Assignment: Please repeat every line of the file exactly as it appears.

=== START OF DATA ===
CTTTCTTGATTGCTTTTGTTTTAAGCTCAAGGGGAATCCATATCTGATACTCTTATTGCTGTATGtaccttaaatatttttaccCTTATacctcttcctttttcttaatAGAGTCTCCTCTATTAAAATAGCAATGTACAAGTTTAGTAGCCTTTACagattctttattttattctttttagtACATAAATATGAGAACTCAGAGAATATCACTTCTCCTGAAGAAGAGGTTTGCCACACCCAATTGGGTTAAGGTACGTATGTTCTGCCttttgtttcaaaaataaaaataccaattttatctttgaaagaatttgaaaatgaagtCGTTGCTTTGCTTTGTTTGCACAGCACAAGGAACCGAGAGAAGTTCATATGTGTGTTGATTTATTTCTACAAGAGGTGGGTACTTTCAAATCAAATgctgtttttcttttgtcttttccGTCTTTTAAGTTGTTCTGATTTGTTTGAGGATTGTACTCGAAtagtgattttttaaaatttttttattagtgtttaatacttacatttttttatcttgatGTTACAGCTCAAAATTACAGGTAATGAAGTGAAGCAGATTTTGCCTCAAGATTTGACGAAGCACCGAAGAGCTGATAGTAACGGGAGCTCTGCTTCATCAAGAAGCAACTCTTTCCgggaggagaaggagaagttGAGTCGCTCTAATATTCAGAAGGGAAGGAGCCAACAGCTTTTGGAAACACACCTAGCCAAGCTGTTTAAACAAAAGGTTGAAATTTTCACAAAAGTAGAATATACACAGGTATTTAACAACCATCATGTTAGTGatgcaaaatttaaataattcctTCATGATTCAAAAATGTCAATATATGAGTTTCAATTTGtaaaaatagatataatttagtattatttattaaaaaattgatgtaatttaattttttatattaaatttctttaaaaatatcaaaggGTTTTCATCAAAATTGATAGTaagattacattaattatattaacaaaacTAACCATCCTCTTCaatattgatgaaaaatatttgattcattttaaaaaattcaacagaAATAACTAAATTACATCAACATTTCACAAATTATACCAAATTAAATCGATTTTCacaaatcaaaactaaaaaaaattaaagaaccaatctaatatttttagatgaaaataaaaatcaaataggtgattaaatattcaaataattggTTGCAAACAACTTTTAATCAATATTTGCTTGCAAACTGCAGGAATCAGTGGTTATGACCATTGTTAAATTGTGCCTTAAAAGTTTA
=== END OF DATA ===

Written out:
CTTTCTTGATTGCTTTTGTTTTAAGCTCAAGGGGAATCCATATCTGATACTCTTATTGCTGTATGtaccttaaatatttttaccCTTATacctcttcctttttcttaatAGAGTCTCCTCTATTAAAATAGCAATGTACAAGTTTAGTAGCCTTTACagattctttattttattctttttagtACATAAATATGAGAACTCAGAGAATATCACTTCTCCTGAAGAAGAGGTTTGCCACACCCAATTGGGTTAAGGTACGTATGTTCTGCCttttgtttcaaaaataaaaataccaattttatctttgaaagaatttgaaaatgaagtCGTTGCTTTGCTTTGTTTGCACAGCACAAGGAACCGAGAGAAGTTCATATGTGTGTTGATTTATTTCTACAAGAGGTGGGTACTTTCAAATCAAATgctgtttttcttttgtcttttccGTCTTTTAAGTTGTTCTGATTTGTTTGAGGATTGTACTCGAAtagtgattttttaaaatttttttattagtgtttaatacttacatttttttatcttgatGTTACAGCTCAAAATTACAGGTAATGAAGTGAAGCAGATTTTGCCTCAAGATTTGACGAAGCACCGAAGAGCTGATAGTAACGGGAGCTCTGCTTCATCAAGAAGCAACTCTTTCCgggaggagaaggagaagttGAGTCGCTCTAATATTCAGAAGGGAAGGAGCCAACAGCTTTTGGAAACACACCTAGCCAAGCTGTTTAAACAAAAGGTTGAAATTTTCACAAAAGTAGAATATACACAGGTATTTAACAACCATCATGTTAGTGatgcaaaatttaaataattcctTCATGATTCAAAAATGTCAATATATGAGTTTCAATTTGtaaaaatagatataatttagtattatttattaaaaaattgatgtaatttaattttttatattaaatttctttaaaaatatcaaaggGTTTTCATCAAAATTGATAGTaagattacattaattatattaacaaaacTAACCATCCTCTTCaatattgatgaaaaatatttgattcattttaaaaaattcaacagaAATAACTAAATTACATCAACATTTCACAAATTATACCAAATTAAATCGATTTTCacaaatcaaaactaaaaaaaattaaagaaccaatctaatatttttagatgaaaataaaaatcaaataggtgattaaatattcaaataattggTTGCAAACAACTTTTAATCAATATTTGCTTGCAAACTGCAGGAATCAGTGGTTATGACCATTGTTAAATTGTGCCTTAAAAGTTTA